Butte County Sheriff Kory Honea announced the official death toll from the Camp Fire wildfire in a statement on Monday night, with more than two hundred Californians still unaccounted for.
Only 16 of the corpses recovered have been positively identified, but 54 have tentative identification. Of the known 16 bodies found, 13 were residents of Paradise, and all but two were senior citizens. “Unfortunately, many of the remains we’ve located have been nearly completely consumed by the fire,” sheriff Kory Honea said. “What they’re recovering is bones and bone fragments.”
Such thorough destruction makes the search difficult: The death toll was most recently increased after forensic investigators realized the remains of two people actually included a third. Still, Honea is optimistic. No new remains were found on Sunday. “That’s positive, because we’ve made good progress in covering the vast majority of the area that we need to cover,” Honea said.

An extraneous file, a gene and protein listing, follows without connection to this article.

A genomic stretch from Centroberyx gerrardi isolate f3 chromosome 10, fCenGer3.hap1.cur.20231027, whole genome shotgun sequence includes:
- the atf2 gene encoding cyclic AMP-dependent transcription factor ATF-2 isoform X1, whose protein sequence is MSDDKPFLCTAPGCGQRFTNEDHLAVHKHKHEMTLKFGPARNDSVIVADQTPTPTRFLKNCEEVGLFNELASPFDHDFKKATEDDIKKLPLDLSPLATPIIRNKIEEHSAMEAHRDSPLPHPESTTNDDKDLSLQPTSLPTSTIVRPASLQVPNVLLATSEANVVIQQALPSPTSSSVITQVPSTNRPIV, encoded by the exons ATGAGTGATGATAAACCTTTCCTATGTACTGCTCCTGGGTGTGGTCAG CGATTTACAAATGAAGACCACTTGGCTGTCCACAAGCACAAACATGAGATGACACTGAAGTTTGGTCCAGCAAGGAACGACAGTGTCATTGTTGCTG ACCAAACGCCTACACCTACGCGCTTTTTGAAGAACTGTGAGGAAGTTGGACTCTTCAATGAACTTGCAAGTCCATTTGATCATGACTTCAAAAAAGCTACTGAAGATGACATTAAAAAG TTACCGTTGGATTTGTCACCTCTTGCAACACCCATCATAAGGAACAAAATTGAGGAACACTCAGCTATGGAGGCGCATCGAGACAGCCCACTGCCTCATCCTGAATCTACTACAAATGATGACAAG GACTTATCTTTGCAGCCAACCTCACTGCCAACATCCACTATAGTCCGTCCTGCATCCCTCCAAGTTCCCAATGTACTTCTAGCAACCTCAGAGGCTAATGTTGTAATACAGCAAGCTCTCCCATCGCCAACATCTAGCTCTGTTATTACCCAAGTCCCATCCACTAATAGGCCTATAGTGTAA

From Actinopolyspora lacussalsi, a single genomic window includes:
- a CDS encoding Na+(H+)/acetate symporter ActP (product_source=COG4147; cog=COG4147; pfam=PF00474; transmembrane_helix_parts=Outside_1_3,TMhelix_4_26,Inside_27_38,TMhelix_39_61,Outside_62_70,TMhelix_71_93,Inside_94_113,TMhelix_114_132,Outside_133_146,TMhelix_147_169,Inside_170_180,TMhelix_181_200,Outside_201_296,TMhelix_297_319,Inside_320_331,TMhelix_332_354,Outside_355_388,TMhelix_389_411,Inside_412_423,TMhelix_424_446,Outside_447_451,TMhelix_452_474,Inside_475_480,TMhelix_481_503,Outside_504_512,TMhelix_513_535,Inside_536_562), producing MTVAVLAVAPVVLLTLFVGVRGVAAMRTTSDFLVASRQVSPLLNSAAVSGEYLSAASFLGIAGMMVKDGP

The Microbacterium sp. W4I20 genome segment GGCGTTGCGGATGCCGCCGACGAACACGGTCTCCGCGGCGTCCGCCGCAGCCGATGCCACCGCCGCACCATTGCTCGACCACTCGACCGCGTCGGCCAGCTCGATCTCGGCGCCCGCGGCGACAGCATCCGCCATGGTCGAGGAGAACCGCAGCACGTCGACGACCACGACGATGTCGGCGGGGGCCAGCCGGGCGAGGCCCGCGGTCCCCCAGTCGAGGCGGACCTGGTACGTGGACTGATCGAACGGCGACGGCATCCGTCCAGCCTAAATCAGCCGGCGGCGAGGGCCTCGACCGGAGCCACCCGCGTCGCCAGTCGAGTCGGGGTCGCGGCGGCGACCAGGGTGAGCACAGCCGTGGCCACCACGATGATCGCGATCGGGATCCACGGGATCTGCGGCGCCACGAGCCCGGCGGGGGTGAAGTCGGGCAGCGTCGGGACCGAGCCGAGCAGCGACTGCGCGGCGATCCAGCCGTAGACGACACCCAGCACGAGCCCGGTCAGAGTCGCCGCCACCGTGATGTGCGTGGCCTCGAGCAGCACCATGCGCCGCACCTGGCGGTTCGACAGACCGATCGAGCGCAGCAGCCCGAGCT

The news is grim, but not wholly so, since Honea also said that 2,689 people originally listed in the aftermath of the deadliest and most destructive fire in state history have been found. Now, people simply want to return to what is left of their homes. Unfortunately, many areas remain under evacuation orders.
“A lot of people are anxious to get back into their properties and communities,” Honea said. “We are very anxious to get people back into their properties. But the thing that we have to do before we can allow that is ensure that the area is safe for the public to return.”